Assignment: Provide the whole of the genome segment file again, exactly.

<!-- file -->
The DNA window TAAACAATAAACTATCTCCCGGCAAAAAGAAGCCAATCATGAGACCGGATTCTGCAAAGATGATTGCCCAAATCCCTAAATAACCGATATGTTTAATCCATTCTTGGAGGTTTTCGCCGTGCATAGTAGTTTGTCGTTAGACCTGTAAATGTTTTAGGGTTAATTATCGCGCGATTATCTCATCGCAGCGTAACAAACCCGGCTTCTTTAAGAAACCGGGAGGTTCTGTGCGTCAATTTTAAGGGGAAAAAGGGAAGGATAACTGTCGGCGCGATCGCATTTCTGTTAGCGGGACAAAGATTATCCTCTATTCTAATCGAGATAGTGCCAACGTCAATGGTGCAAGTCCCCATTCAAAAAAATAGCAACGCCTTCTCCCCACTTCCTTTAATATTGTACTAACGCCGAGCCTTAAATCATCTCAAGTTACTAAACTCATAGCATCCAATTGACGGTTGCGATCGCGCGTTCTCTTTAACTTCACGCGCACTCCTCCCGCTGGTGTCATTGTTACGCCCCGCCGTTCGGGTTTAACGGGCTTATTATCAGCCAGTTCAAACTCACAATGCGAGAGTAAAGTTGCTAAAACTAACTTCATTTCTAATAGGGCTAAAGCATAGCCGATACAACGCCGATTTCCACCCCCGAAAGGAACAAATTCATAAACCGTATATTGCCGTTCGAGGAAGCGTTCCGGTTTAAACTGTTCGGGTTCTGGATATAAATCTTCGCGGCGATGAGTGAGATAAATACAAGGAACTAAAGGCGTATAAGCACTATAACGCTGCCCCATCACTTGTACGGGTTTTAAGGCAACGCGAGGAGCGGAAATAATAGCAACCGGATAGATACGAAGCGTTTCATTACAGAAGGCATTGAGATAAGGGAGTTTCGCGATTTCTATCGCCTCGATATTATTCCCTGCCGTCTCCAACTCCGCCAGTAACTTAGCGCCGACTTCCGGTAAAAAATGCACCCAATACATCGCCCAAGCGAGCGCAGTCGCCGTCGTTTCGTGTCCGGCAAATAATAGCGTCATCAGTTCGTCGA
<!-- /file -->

The DNA window TAAACAATAAACTATCTCCCGGCAAAAAGAAGCCAATCATGAGACCGGATTCTGCAAAGATGATTGCCCAAATCCCTAAATAACCGATATGTTTAATCCATTCTTGGAGGTTTTCGCCGTGCATAGTAGTTTGTCGTTAGACCTGTAAATGTTTTAGGGTTAATTATCGCGCGATTATCTCATCGCAGCGTAACAAACCCGGCTTCTTTAAGAAACCGGGAGGTTCTGTGCGTCAATTTTAAGGGGAAAAAGGGAAGGATAACTGTCGGCGCGATCGCATTTCTGTTAGCGGGACAAAGATTATCCTCTATTCTAATCGAGATAGTGCCAACGTCAATGGTGCAAGTCCCCATTCAAAAAAATAGCAACGCCTTCTCCCCACTTCCTTTAATATTGTACTAACGCCGAGCCTTAAATCATCTCAAGTTACTAAACTCATAGCATCCAATTGACGGTTGCGATCGCGCGTTCTCTTTAACTTCACGCGCACTCCTCCCGCTGGTGTCATTGTTACGCCCCGCCGTTCGGGTTTAACGGGCTTATTATCAGCCAGTTCAAACTCACAATGCGAGAGTAAAGTTGCTAAAACTAACTTCATTTCTAATAGGGCTAAAGCATAGCCGATACAACGCCGATTTCCACCCCCGAAAGGAACAAATTCATAAACCGTATATTGCCGTTCGAGGAAGCGTTCCGGTTTAAACTGTTCGGGTTCTGGATATAAATCTTCGCGGCGATGAGTGAGATAAATACAAGGAACTAAAGGCGTATAAGCACTATAACGCTGCCCCATCACTTGTACGGGTTTTAAGGCAACGCGAGGAGCGGAAATAATAGCAACCGGATAGATACGAAGCGTTTCATTACAGAAGGCATTGAGATAAGGGAGTTTCGCGATTTCTATCGCCTCGATATTATTCCCTGCCGTCTCCAACTCCGCCAGTAACTTAGCGCCGACTTCCGGTAAAAAATGCACCCAATACATCGCCCAAGCGAGCGCAGTCGCCGTCGTTTCGTGTCCGGCAAATAATAGCGTCATCAGTTCGTCGA